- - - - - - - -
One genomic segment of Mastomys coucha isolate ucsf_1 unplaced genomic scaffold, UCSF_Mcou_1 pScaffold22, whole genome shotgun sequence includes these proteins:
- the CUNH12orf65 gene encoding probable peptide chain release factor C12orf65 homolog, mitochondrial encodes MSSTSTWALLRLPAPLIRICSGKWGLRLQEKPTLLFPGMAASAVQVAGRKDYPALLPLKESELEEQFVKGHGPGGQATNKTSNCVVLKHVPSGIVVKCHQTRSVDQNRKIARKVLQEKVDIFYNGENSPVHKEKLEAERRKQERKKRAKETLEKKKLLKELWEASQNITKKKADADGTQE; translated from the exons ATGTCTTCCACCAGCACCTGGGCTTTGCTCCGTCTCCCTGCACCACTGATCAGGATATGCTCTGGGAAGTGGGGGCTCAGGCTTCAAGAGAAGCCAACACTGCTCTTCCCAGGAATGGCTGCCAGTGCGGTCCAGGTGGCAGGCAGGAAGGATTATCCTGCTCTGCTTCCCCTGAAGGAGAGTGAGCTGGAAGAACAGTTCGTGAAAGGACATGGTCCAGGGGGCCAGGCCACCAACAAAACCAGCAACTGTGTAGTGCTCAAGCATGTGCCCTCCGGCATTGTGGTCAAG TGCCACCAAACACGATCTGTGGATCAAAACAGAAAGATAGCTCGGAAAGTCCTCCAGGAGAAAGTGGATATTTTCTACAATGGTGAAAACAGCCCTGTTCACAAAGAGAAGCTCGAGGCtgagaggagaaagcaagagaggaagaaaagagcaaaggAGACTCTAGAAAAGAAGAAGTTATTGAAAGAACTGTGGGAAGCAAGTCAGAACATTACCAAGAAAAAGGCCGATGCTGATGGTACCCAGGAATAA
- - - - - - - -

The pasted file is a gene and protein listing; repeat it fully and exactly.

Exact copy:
One genomic segment of Mastomys coucha isolate ucsf_1 unplaced genomic scaffold, UCSF_Mcou_1 pScaffold22, whole genome shotgun sequence includes these proteins:
- the CUNH12orf65 gene encoding probable peptide chain release factor C12orf65 homolog, mitochondrial encodes MSSTSTWALLRLPAPLIRICSGKWGLRLQEKPTLLFPGMAASAVQVAGRKDYPALLPLKESELEEQFVKGHGPGGQATNKTSNCVVLKHVPSGIVVKCHQTRSVDQNRKIARKVLQEKVDIFYNGENSPVHKEKLEAERRKQERKKRAKETLEKKKLLKELWEASQNITKKKADADGTQE; translated from the exons ATGTCTTCCACCAGCACCTGGGCTTTGCTCCGTCTCCCTGCACCACTGATCAGGATATGCTCTGGGAAGTGGGGGCTCAGGCTTCAAGAGAAGCCAACACTGCTCTTCCCAGGAATGGCTGCCAGTGCGGTCCAGGTGGCAGGCAGGAAGGATTATCCTGCTCTGCTTCCCCTGAAGGAGAGTGAGCTGGAAGAACAGTTCGTGAAAGGACATGGTCCAGGGGGCCAGGCCACCAACAAAACCAGCAACTGTGTAGTGCTCAAGCATGTGCCCTCCGGCATTGTGGTCAAG TGCCACCAAACACGATCTGTGGATCAAAACAGAAAGATAGCTCGGAAAGTCCTCCAGGAGAAAGTGGATATTTTCTACAATGGTGAAAACAGCCCTGTTCACAAAGAGAAGCTCGAGGCtgagaggagaaagcaagagaggaagaaaagagcaaaggAGACTCTAGAAAAGAAGAAGTTATTGAAAGAACTGTGGGAAGCAAGTCAGAACATTACCAAGAAAAAGGCCGATGCTGATGGTACCCAGGAATAA